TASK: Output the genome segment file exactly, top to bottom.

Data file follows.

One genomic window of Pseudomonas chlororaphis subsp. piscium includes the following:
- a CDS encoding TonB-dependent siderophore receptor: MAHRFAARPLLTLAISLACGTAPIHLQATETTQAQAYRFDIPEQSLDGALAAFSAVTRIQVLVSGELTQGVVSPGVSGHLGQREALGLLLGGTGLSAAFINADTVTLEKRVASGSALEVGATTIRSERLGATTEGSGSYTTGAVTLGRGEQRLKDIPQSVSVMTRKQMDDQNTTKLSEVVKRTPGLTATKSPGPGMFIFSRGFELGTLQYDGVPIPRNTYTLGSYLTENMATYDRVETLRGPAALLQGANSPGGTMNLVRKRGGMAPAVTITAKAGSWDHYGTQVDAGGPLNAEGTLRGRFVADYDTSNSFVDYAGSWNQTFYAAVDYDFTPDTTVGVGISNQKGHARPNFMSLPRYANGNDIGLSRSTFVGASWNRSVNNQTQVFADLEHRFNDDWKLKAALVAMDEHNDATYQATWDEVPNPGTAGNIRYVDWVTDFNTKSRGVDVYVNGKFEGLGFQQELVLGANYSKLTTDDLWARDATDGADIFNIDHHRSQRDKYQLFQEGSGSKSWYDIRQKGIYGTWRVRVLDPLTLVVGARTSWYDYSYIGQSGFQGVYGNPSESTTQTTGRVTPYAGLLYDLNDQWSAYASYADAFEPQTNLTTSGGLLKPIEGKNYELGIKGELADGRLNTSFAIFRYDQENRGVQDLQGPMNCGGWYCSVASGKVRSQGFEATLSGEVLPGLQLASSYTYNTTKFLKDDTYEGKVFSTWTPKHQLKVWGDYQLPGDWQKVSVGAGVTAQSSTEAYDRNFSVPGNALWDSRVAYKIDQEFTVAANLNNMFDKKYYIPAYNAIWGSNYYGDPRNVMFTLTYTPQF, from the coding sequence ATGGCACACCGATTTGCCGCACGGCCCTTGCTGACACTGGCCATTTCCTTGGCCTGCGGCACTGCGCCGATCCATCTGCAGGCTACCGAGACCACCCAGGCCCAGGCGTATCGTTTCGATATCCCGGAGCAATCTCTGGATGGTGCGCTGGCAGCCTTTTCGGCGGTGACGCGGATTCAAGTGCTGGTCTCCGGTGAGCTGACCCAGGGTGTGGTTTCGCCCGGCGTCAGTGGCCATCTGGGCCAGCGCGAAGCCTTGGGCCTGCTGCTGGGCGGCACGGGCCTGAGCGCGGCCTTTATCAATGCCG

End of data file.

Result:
One genomic window of Pseudomonas chlororaphis subsp. piscium includes the following:
- a CDS encoding TonB-dependent siderophore receptor: MAHRFAARPLLTLAISLACGTAPIHLQATETTQAQAYRFDIPEQSLDGALAAFSAVTRIQVLVSGELTQGVVSPGVSGHLGQREALGLLLGGTGLSAAFINADTVTLEKRVASGSALEVGATTIRSERLGATTEGSGSYTTGAVTLGRGEQRLKDIPQSVSVMTRKQMDDQNTTKLSEVVKRTPGLTATKSPGPGMFIFSRGFELGTLQYDGVPIPRNTYTLGSYLTENMATYDRVETLRGPAALLQGANSPGGTMNLVRKRGGMAPAVTITAKAGSWDHYGTQVDAGGPLNAEGTLRGRFVADYDTSNSFVDYAGSWNQTFYAAVDYDFTPDTTVGVGISNQKGHARPNFMSLPRYANGNDIGLSRSTFVGASWNRSVNNQTQVFADLEHRFNDDWKLKAALVAMDEHNDATYQATWDEVPNPGTAGNIRYVDWVTDFNTKSRGVDVYVNGKFEGLGFQQELVLGANYSKLTTDDLWARDATDGADIFNIDHHRSQRDKYQLFQEGSGSKSWYDIRQKGIYGTWRVRVLDPLTLVVGARTSWYDYSYIGQSGFQGVYGNPSESTTQTTGRVTPYAGLLYDLNDQWSAYASYADAFEPQTNLTTSGGLLKPIEGKNYELGIKGELADGRLNTSFAIFRYDQENRGVQDLQGPMNCGGWYCSVASGKVRSQGFEATLSGEVLPGLQLASSYTYNTTKFLKDDTYEGKVFSTWTPKHQLKVWGDYQLPGDWQKVSVGAGVTAQSSTEAYDRNFSVPGNALWDSRVAYKIDQEFTVAANLNNMFDKKYYIPAYNAIWGSNYYGDPRNVMFTLTYTPQF, from the coding sequence ATGGCACACCGATTTGCCGCACGGCCCTTGCTGACACTGGCCATTTCCTTGGCCTGCGGCACTGCGCCGATCCATCTGCAGGCTACCGAGACCACCCAGGCCCAGGCGTATCGTTTCGATATCCCGGAGCAATCTCTGGATGGTGCGCTGGCAGCCTTTTCGGCGGTGACGCGGATTCAAGTGCTGGTCTCCGGTGAGCTGACCCAGGGTGTGGTTTCGCCCGGCGTCAGTGGCCATCTGGGCCAGCGCGAAGCCTTGGGCCTGCTGCTGGGCGGCACGGGCCTGAGCGCGGCCTTTATCAATGCCG